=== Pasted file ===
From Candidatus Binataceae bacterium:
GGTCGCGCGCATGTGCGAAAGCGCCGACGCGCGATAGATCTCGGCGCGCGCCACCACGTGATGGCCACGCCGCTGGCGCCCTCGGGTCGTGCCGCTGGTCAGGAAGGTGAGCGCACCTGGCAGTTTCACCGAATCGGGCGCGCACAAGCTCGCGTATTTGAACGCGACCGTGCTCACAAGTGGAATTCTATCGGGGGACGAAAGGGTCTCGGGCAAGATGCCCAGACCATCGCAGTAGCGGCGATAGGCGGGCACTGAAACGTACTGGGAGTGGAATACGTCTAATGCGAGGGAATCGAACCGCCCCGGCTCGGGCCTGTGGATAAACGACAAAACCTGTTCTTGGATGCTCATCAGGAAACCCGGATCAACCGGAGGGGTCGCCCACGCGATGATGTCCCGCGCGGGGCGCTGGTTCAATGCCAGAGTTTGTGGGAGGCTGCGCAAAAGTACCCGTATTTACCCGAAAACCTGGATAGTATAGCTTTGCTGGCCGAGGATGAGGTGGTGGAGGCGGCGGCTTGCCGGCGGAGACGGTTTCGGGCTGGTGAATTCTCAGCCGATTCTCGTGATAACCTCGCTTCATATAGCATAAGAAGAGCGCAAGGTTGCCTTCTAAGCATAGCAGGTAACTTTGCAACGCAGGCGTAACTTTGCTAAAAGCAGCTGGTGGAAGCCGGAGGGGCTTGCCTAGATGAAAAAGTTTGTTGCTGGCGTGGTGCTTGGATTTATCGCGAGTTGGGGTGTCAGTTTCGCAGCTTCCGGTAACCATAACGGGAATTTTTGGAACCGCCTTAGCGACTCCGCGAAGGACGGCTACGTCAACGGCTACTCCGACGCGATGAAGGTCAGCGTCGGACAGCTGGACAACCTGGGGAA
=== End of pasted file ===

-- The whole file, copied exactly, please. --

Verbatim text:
From Candidatus Binataceae bacterium:
GGTCGCGCGCATGTGCGAAAGCGCCGACGCGCGATAGATCTCGGCGCGCGCCACCACGTGATGGCCACGCCGCTGGCGCCCTCGGGTCGTGCCGCTGGTCAGGAAGGTGAGCGCACCTGGCAGTTTCACCGAATCGGGCGCGCACAAGCTCGCGTATTTGAACGCGACCGTGCTCACAAGTGGAATTCTATCGGGGGACGAAAGGGTCTCGGGCAAGATGCCCAGACCATCGCAGTAGCGGCGATAGGCGGGCACTGAAACGTACTGGGAGTGGAATACGTCTAATGCGAGGGAATCGAACCGCCCCGGCTCGGGCCTGTGGATAAACGACAAAACCTGTTCTTGGATGCTCATCAGGAAACCCGGATCAACCGGAGGGGTCGCCCACGCGATGATGTCCCGCGCGGGGCGCTGGTTCAATGCCAGAGTTTGTGGGAGGCTGCGCAAAAGTACCCGTATTTACCCGAAAACCTGGATAGTATAGCTTTGCTGGCCGAGGATGAGGTGGTGGAGGCGGCGGCTTGCCGGCGGAGACGGTTTCGGGCTGGTGAATTCTCAGCCGATTCTCGTGATAACCTCGCTTCATATAGCATAAGAAGAGCGCAAGGTTGCCTTCTAAGCATAGCAGGTAACTTTGCAACGCAGGCGTAACTTTGCTAAAAGCAGCTGGTGGAAGCCGGAGGGGCTTGCCTAGATGAAAAAGTTTGTTGCTGGCGTGGTGCTTGGATTTATCGCGAGTTGGGGTGTCAGTTTCGCAGCTTCCGGTAACCATAACGGGAATTTTTGGAACCGCCTTAGCGACTCCGCGAAGGACGGCTACGTCAACGGCTACTCCGACGCGATGAAGGTCAGCGTCGGACAGCTGGACAACCTGGGGAA